Nanoscience News

MIT Aerospace Engineers Develop Carbon Nanotube “Stitches” to Strengthen Composites

August 8, 2016

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Carbon Nanotube Stitches

Using carbon nanotube “stitches,” aerospace engineers from MIT have found a way to strengthen composites, helping make airplane frames lighter and more damage-resistant. The newest Airbus and Boeing passenger jets flying today are made primarily from advanced composite materials such as carbon fiber reinforced plastic — extremely light, durable materials that reduce the overall weight […]

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Adhesive Patch Delivers Therapy to Tumor Sites

August 1, 2016

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New Device Delivers Therapy to Tumor Sites

A newly published study from MIT describes an adhesive patch that can stick to the tumor site, either before or after surgery, to deliver a triple-combination of drug, gene, and photo (light-based) therapy. Approximately one in 20 people will develop colorectal cancer in their lifetime, making it the third-most prevalent form of the disease in […]

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New Battery Could Overcome Key Drawbacks of Lithium-Air Batteries

July 26, 2016

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New Battery Could Overcome Key Drawbacks of Lithium-Air Batteries

Engineers from MIT propose that a new lithium-oxygen battery material could be packaged in batteries that are very similar to conventional sealed batteries yet provide much more energy for their weight. Lithium-air batteries are considered highly promising technologies for electric cars and portable electronic devices because of their potential for delivering a high energy output […]

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New Research Opens New Realms of Light-Matter Interaction

July 14, 2016

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MIT Study Opens New Realms of Light-Matter Interaction

A new study from MIT shows that some “forbidden” light emissions are in fact possible, and could enable new sensors and light-emitting devices. A new MIT study could open up new areas of technology based on types of light emission that had been thought to be “forbidden,” or at least so unlikely as to be […]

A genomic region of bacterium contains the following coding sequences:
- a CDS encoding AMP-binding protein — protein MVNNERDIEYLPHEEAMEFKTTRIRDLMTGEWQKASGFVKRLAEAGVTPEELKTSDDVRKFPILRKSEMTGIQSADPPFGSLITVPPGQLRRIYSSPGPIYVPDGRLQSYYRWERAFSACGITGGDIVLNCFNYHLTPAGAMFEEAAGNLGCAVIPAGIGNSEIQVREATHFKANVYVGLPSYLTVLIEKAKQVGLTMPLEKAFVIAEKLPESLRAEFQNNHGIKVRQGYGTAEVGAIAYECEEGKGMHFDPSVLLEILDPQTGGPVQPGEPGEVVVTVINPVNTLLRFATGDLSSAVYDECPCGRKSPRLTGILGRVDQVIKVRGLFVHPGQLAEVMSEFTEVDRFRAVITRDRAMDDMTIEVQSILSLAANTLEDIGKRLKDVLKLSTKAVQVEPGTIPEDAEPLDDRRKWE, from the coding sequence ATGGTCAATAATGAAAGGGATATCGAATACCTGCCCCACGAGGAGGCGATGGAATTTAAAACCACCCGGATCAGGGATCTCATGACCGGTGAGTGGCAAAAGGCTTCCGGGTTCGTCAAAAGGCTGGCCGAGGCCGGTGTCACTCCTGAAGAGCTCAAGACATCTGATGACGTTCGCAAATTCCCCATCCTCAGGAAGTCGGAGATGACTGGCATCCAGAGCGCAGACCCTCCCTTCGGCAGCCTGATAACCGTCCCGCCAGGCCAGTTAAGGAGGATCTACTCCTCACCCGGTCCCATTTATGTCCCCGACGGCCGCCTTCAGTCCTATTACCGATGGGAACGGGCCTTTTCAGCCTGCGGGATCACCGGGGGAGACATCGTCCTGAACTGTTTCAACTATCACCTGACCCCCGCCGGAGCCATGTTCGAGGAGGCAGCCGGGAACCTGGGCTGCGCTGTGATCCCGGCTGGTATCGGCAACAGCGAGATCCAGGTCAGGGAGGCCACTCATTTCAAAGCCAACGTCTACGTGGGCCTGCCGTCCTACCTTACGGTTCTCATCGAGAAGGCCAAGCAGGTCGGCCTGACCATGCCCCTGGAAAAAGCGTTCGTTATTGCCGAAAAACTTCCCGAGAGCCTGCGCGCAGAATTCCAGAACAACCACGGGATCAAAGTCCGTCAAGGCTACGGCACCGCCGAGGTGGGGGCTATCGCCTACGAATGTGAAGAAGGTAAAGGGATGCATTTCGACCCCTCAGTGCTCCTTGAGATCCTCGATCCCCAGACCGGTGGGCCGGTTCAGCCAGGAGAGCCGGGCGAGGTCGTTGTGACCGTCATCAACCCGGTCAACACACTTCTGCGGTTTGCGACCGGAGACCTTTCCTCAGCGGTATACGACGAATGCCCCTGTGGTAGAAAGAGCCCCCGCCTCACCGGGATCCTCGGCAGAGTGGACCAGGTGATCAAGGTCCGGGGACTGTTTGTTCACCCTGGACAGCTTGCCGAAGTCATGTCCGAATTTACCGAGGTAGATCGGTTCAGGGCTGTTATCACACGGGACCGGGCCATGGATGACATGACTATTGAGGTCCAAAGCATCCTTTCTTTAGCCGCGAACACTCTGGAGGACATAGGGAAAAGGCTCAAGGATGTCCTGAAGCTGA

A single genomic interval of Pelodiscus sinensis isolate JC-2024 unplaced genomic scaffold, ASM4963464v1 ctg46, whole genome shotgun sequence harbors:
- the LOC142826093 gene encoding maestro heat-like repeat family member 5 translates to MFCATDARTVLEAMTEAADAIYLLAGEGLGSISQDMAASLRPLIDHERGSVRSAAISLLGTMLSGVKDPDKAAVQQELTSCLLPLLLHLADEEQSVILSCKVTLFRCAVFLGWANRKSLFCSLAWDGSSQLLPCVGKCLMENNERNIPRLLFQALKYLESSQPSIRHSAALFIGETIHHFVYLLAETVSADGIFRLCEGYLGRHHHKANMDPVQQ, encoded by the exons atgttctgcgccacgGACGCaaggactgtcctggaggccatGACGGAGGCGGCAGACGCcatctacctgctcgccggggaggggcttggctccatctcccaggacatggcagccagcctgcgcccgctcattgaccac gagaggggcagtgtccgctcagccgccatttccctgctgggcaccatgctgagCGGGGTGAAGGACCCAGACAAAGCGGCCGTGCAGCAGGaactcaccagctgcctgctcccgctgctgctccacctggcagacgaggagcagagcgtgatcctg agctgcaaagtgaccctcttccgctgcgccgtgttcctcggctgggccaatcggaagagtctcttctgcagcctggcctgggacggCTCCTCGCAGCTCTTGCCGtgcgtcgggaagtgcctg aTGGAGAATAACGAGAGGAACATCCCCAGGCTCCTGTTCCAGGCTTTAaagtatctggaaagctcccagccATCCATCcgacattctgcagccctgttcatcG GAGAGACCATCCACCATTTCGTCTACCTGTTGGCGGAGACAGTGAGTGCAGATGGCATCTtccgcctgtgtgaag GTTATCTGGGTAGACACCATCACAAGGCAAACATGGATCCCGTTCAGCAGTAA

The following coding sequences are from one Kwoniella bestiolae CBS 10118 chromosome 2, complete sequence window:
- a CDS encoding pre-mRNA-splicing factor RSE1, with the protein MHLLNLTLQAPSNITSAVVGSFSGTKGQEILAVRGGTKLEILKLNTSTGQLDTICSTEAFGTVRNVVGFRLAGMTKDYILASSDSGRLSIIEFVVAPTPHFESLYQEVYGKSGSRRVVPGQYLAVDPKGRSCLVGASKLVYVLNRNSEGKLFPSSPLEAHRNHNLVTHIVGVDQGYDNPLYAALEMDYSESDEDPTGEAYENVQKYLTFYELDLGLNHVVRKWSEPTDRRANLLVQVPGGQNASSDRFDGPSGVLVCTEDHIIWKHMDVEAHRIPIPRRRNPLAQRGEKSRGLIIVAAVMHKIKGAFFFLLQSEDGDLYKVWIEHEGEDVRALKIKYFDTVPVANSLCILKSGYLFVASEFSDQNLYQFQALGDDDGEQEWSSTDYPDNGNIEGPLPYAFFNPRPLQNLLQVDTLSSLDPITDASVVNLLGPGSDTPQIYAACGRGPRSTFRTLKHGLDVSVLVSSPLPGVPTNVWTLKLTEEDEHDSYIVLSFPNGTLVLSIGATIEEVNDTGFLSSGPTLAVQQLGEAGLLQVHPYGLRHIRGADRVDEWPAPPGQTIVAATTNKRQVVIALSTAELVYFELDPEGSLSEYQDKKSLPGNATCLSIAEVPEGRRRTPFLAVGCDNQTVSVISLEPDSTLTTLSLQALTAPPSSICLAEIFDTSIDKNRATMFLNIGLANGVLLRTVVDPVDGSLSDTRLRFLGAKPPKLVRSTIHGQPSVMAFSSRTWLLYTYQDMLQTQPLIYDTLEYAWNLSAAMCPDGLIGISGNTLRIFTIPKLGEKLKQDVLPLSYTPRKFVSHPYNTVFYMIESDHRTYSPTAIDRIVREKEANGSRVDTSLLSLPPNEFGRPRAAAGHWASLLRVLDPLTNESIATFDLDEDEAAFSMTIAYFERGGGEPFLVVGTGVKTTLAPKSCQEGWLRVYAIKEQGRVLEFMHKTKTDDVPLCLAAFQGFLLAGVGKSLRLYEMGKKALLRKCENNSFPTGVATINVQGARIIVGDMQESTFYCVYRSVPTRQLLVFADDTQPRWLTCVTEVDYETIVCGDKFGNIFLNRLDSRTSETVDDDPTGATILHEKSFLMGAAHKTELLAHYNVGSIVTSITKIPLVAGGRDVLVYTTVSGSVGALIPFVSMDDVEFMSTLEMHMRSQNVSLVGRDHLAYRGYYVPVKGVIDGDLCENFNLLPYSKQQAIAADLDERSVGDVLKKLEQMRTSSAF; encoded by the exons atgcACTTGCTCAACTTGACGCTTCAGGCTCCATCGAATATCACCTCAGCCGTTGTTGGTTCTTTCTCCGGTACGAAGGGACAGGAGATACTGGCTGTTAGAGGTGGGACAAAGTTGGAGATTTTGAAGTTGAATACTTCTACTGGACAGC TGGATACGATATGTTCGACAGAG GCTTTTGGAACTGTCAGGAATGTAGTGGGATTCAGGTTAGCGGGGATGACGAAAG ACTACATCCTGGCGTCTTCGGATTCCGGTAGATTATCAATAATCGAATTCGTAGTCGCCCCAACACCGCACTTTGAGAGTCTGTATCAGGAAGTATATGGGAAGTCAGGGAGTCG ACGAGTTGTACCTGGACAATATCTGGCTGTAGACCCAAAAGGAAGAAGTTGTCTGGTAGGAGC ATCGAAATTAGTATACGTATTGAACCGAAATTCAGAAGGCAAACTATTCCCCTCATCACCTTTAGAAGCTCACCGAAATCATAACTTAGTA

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A New Design Strategy for Better Lithium Oxygen Batteries

July 12, 2016

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Yale Engineers Charging Toward Better Lithium Oxygen Batteries

Yale researchers have devised a method that brings marketable Li-O2 batteries closer to reality, improving both the batteries’ performance and the ability to study them. In recent years, lithium-oxygen batteries have intrigued researchers with their potential. They can store at least two to three times the energy as lithium-ion batteries can, which are the current standard […]

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Yale Engineers Turn Wasted Heat Into Power

July 1, 2016

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Researchers Turn Wasted Heat Into Power

Yale University engineers have developed a new technology that makes energy from the low-temperature wasted heat produced by industrial sources and power plants. It is estimated that recoverable waste heat in the U.S. alone could power tens of millions of homes. Although existing technologies can reuse high-temperature heat or convert it to electricity, it is […]